Saint Albert The Great (1200? - 1280)

Albertus Magnus is best known as the teacher of Thomas Aquinas. An advocate of Aristotelian philosophy, he is unique among the medieval scholars in that he alone published commentaries of all known works of Aristotle (including some spurious ones).

His publications and lectures earned him great reknown, and he was quoted as readily as Averroes and Avicenna. He was the only scholar of his time to have earned the title "The Great", which was in use even before he died. The Catholic Church has given him the title of "Universal Doctor."

A contemporary of Roger Bacon, Albert the Great was also one of the earliest natural scientists, and contributed greatly to fields that would eventually become biology, chemistry, physics, astronomy, geography, and mathematics.

Some parts are taken from

Born 1193 AD. Died 1280. Born of a noble family in the town of Larvigen (Lawingen), in the Duchy of Beuburg on the Danube. For the first 30 years of his life, by all accounts he appeared remarkably dull-witted. He entered a Dominican monastery but made little progress with his studies. However, in middle age his intellect seemed to expand remarkably, so much so the other brothers of the monastery credited divine intervention. In the year 1244, Thomas Aquinas put himself under Magnus' instruction.

Albertus was at that point regarded by his contemporaries as a major alchemist and theologian. Although he claimed inspiration from the Virgin Mary, and had an excellent pupil and reputation through Thomas Aquinas, many actually suspected him of communication with Satan. It should be kept in mind however, at that time, "every great man who attempted to study the secrets of nature was though of as a magician." He did claim magical powers, including the ability to control the weather, which he used to sway local magistrates to endow him the land he required to establish a monastery of his own in Cologne. He did this apparently (according to Lenglet's Historique de la Philosophie Hermétique and Godwin's Lives of the Necromancers) by hosting a feast for the local authorities outside in the middle of winter. When the time came to be seated, even as the gentry shivered, the piles of snow melted, the sun emerged and the birds sang in the trees. And when the feast ended, the snow and cold wind returned.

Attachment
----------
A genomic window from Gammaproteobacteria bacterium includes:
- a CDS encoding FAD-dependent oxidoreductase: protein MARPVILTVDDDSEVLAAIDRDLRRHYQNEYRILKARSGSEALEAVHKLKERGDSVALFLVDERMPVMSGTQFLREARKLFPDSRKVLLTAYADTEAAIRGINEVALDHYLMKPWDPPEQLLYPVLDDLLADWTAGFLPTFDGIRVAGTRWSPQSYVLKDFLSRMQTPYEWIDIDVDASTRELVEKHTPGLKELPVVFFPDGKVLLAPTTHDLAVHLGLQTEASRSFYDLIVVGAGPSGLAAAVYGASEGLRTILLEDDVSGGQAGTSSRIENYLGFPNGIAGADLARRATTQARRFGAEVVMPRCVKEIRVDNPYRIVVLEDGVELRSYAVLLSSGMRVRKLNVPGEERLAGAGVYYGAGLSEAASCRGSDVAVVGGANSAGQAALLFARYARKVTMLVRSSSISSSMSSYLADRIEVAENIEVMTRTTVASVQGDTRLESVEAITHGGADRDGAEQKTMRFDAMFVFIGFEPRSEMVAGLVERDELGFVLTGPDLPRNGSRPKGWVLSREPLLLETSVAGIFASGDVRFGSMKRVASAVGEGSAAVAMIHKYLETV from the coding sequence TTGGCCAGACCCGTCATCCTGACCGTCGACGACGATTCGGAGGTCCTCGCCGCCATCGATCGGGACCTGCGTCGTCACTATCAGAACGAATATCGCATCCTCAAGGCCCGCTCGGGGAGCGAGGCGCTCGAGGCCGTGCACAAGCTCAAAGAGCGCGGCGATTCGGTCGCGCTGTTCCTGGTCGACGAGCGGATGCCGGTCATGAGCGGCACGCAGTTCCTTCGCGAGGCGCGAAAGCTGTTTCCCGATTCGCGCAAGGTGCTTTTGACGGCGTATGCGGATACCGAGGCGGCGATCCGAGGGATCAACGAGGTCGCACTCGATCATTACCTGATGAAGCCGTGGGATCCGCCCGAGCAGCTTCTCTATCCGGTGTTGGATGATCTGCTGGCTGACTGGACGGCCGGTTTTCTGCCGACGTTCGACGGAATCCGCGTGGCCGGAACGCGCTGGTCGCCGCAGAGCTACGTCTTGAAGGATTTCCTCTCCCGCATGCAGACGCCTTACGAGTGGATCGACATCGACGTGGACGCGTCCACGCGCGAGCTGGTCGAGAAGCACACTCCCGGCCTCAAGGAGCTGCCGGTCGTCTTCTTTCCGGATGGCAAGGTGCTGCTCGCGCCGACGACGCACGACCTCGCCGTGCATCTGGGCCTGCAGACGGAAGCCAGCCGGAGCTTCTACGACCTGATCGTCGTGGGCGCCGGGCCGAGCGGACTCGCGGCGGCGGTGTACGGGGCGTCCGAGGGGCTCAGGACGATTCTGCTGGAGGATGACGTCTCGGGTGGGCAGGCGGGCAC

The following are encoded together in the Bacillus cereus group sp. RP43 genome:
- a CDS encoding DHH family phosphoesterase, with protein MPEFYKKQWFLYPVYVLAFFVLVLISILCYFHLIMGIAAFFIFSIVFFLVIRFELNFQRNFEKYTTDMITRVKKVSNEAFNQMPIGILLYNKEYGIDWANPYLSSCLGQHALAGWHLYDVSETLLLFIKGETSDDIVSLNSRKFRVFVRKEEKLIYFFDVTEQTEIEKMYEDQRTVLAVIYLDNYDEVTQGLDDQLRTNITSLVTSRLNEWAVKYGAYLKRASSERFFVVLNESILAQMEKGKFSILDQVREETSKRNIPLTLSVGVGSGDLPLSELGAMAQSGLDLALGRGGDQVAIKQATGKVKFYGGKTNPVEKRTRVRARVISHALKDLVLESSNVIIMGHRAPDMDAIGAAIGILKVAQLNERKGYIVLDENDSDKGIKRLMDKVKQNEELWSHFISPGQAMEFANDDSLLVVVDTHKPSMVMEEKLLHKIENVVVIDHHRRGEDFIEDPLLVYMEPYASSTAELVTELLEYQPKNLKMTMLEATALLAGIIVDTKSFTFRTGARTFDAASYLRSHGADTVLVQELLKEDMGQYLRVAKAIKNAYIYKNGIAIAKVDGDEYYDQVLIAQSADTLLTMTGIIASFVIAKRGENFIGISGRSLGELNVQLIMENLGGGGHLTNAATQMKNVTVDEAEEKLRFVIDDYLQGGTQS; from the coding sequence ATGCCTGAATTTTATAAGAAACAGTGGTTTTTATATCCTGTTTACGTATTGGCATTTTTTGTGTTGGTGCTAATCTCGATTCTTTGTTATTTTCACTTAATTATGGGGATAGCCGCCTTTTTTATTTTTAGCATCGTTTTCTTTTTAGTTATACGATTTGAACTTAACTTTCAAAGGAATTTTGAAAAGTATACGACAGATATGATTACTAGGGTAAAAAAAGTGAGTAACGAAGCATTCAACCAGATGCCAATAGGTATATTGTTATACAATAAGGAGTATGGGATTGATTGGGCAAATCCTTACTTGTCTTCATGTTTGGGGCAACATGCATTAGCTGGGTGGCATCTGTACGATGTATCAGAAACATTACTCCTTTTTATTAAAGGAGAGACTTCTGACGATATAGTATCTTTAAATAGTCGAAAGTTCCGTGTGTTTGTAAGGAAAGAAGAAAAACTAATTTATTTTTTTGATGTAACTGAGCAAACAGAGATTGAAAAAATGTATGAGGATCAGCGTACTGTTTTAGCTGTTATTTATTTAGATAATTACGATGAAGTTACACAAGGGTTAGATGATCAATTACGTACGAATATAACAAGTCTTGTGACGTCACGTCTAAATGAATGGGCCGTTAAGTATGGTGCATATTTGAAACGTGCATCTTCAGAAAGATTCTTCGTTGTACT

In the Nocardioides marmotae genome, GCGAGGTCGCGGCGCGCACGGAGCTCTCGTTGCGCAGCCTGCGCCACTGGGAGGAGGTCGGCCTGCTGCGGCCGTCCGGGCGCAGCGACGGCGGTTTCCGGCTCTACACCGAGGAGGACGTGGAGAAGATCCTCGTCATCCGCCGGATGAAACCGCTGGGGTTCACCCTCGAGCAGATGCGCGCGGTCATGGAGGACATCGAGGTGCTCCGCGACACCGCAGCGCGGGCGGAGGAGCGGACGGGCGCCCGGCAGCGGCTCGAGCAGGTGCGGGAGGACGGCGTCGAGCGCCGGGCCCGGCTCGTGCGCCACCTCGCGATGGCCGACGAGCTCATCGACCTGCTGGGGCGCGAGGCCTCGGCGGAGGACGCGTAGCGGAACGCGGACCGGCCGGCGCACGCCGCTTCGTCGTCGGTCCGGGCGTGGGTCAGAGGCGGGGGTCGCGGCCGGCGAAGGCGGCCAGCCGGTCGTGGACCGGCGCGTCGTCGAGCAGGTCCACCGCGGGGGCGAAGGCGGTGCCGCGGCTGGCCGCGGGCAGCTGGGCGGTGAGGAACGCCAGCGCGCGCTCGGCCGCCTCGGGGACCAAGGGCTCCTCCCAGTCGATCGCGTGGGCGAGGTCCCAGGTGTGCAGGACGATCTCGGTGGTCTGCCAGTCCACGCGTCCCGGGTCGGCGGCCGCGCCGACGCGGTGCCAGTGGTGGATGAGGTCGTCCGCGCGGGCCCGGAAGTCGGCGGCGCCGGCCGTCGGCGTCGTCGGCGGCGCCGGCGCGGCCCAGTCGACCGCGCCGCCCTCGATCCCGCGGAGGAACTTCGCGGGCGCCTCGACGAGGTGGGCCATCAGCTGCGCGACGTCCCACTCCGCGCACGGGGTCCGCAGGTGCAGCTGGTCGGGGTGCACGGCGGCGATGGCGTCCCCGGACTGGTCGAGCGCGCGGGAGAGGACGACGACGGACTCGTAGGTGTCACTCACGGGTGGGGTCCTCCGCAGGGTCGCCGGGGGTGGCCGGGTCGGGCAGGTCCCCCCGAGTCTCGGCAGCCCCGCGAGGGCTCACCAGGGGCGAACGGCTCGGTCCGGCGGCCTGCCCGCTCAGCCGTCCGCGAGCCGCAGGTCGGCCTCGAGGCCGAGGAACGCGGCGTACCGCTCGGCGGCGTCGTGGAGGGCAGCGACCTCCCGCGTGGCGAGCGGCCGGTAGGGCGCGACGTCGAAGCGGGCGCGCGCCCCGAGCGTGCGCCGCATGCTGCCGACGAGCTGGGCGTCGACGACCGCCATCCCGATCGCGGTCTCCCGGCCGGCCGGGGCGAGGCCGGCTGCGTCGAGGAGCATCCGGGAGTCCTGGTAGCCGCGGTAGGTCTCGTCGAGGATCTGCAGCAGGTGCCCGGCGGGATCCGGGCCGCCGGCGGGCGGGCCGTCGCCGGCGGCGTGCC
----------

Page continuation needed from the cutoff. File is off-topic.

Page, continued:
In the end, however, Albertus Magnus has been viewed as one of the adepts who claimed to have discovered the philosopher's stone and who conducted tests on gold produced through alchemical process. He is also featured in Naudé's classic Apologie des Grands Hommes accusés de Magie, ch. xviii.
Sources :
  • "The Alchymists", from Mackay's Extraordinary Popular Delusions and the Madness of Crowds (London : 1852), p93-221.
  • Albertus, Magnus, Saint, 1193?-1280. Scriptum primum diui Alberti Magni ordinis predicatorum Ratispone sis episcopi super primum Sententiarum. (Basle, Switzerland : Impressum Basilee mgrm Iacobu de Pfortzen, anno domini 1506)

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